It's Time for a Supertax on Big Bank Bonuses
January 11, 2010

The big banks are pre-testing their main messages for bonus season, which starts in earnest next week. Their payouts relative to profits will be “record lows,” their people won’t make as much as in 2007 (except for Goldman), and they will pay a higher proportion of the bonus in stock than usual.  Behind the scenes, leading executives are still arguing out the details of the optics. As they justify their pay packages, the bankers open up a broader relevant question: How much bonus do they deserve in this situation? After all, bonus time is when you decide who made what kind of relative contrib

How Should Goldman Sachs Cover its Ass This Bonus Season?
January 08, 2010

Sources say that Goldman Sachs’s bonuses will be announced on Monday, January 18, and actually paid sometime between February 4 and February 7. In previous years, the bonuses were paid in early January--but the financial year shifted when Goldman became a bank holding company. For critics of the company and its fellow travelers, the timing could not be better. Anxiety levels about the financial sector are on the increase, even on Capitol Hill. The tension between high profits in banking and stress in the rest of the economy becomes increasingly a topic of discussion across the nation. And you

Bernanke Comments on the "Doom Loop." But Does He Get It?
December 22, 2009

Senator David Vitter submitted one of my questions to Federal Reserve Chairman Ben Bernanke, as part of his reconfirmation hearings, and received the following reply in writing (as already published in the WSJ online): Q. Simon Johnson, Massachusetts Institute of Technology and blogger: Andrew Haldane, head of financial stability at the Bank of England, argues that the relationship between the banking system and the government (in the U.K.

Did Those Bank CEOs Deliberately Skip Out on Obama?
December 21, 2009

The fundamental divide in opinion regarding our financial system is: Are the people running "large integrated financial groups" hapless fools, buffeted by forces beyond their comprehension and control; or do they know exactly how to ensure they get the upside and the awful, sickening downside is borne by society--including through high unemployment? Some light was shed on this issue by Monday’s meeting at the White House or, more specifically, by who didn’t turn up and why.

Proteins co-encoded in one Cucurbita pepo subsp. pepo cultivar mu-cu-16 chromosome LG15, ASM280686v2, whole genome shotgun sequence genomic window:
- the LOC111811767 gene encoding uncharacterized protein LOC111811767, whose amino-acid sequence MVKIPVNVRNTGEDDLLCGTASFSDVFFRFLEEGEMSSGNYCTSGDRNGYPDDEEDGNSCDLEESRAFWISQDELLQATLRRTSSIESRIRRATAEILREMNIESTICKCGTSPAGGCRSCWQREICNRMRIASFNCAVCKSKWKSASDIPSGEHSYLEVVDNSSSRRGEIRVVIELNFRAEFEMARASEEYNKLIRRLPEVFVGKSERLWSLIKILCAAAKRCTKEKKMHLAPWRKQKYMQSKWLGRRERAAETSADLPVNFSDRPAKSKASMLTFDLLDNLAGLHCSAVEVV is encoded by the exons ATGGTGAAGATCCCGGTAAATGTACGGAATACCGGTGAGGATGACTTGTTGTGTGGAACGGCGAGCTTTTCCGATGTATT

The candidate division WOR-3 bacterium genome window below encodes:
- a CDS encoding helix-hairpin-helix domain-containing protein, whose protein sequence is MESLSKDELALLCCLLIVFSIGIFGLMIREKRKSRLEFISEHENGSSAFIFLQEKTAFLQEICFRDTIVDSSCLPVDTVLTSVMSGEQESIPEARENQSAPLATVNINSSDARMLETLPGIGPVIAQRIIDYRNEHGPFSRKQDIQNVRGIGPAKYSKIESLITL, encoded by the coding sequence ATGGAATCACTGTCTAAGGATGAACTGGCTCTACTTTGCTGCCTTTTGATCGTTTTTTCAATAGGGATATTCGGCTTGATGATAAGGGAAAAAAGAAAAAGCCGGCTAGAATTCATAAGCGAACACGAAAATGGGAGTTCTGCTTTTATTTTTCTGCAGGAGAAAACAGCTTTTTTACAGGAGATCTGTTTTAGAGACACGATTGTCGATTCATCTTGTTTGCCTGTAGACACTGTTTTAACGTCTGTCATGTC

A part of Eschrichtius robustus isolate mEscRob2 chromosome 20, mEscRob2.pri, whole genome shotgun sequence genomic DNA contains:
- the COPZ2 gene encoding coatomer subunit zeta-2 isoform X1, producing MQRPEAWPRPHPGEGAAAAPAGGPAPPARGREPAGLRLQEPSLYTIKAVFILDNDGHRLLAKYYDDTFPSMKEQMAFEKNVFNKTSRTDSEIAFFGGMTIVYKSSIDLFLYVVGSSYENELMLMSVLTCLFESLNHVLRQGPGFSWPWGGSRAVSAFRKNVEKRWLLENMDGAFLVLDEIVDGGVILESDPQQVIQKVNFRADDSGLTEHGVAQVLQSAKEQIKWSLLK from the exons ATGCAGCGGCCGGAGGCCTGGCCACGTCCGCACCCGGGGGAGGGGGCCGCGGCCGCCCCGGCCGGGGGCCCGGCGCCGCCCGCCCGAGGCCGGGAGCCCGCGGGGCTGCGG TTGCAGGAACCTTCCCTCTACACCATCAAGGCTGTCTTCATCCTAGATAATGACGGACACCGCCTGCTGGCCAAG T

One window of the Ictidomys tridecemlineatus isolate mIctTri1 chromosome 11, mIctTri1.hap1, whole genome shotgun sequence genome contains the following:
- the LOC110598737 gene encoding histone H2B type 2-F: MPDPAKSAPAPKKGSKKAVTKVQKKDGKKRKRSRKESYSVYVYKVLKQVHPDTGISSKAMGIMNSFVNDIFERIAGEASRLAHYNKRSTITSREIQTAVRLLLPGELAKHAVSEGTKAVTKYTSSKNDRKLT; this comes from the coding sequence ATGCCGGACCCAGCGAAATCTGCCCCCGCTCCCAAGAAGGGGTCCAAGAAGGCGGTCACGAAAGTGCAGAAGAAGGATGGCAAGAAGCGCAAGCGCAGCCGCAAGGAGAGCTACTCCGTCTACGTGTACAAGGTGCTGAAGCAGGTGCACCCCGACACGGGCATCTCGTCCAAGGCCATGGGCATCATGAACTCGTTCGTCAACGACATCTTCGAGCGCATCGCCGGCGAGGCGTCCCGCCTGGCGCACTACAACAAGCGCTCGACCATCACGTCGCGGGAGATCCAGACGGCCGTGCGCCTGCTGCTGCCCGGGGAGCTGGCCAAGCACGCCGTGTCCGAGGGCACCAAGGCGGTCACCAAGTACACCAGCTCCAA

Is History on Paul Volcker's Side?
December 15, 2009

The guiding myth underpinning the reconstruction of our dangerous banking system is: Financial innovation as we know it is valuable and must be preserved. Anyone opposed to this approach is a populist, with or without a pitchfork.Single-handedly, Pau

"Large Integrated Financial Groups": Can't Live Without 'Em?
December 08, 2009

Increasingly, leading bankers repeat versions of the argument made recently by E. Gerald Corrigan in his Dolan Lecture at Fairfield University. Corrigan, former President of the New York Fed and a senior executive at Goldman Sachs for more than a decade, makes three main points. (1) “Large Integrated Financial Groups”--at or around their current size--offer unique functions that cannot otherwise be provided.

Feudal Lords of Finance
December 01, 2009

In some influential circles, these questions are now asked: What’s wrong with high levels of inequality in general, and with having very rich bankers in particular? After all, human societies have survived the presence of extremely wealthy individuals in the past--in fact, some now argue, the presence of such a “new aristocracy” can finance growth and spur innovation. This argument is deeply flawed along three dimensions. (1) Such super-elites care very little for anyone other than themselves. Certainly, there will be some charity--but remember that John D.

Will Increased Capital Requirements Kill a Recovery? Morgan Stanley Wants You to Think So.
November 25, 2009

Just when momentum was starting to build for increased capital requirements as the core element of an approach that will reign in reckless risk-taking, Morgan Stanley effectively demolishes the idea. In “Banking – Large & Midcap Banks: Bid for Growth Caps Capital Ask,” (no public link available) Betsy Graseck, Ken Zorbo, Justin Kwon, and John Dunn of Morgan Stanley Research North America dissect the coming demands for more bank capital.  “In short, we think the demand for growth and access to credit will trump desire for unprofitable capital levels… For the large cap and midcap banks, we

Why Banks Shouldn't Control Clearinghouses
November 25, 2009

In my post yesterday about derivatives, I mentioned the importance of "clearing," which would help sever the interconnections between firms on either side of a derivatives trade. (The interconnections are what can put the whole financial system at risk when one firm, like Lehman, runs into trouble.) But one of the problems with clearing is that it requires clearinghouses, which are privately-owned entities that end up with a lot of power to influence the way derivatives get regulated.

America's Economic "Doom Loop"
November 17, 2009

“Banking on the State” by Andrew Haldane and Piergiorgio Alessandri is making waves in official circles. Haldane, Executive Director for Financial Stability at the Bank of England, is widely regarded as both a technical expert and as someone who can communicate his points effectively to policymakers. He is obviously closely in line--although not in complete agreement--with the thinking of Mervyn King, governor of the Bank of England. Haldane and Alessandri offer a tough, perhaps bleak assessment.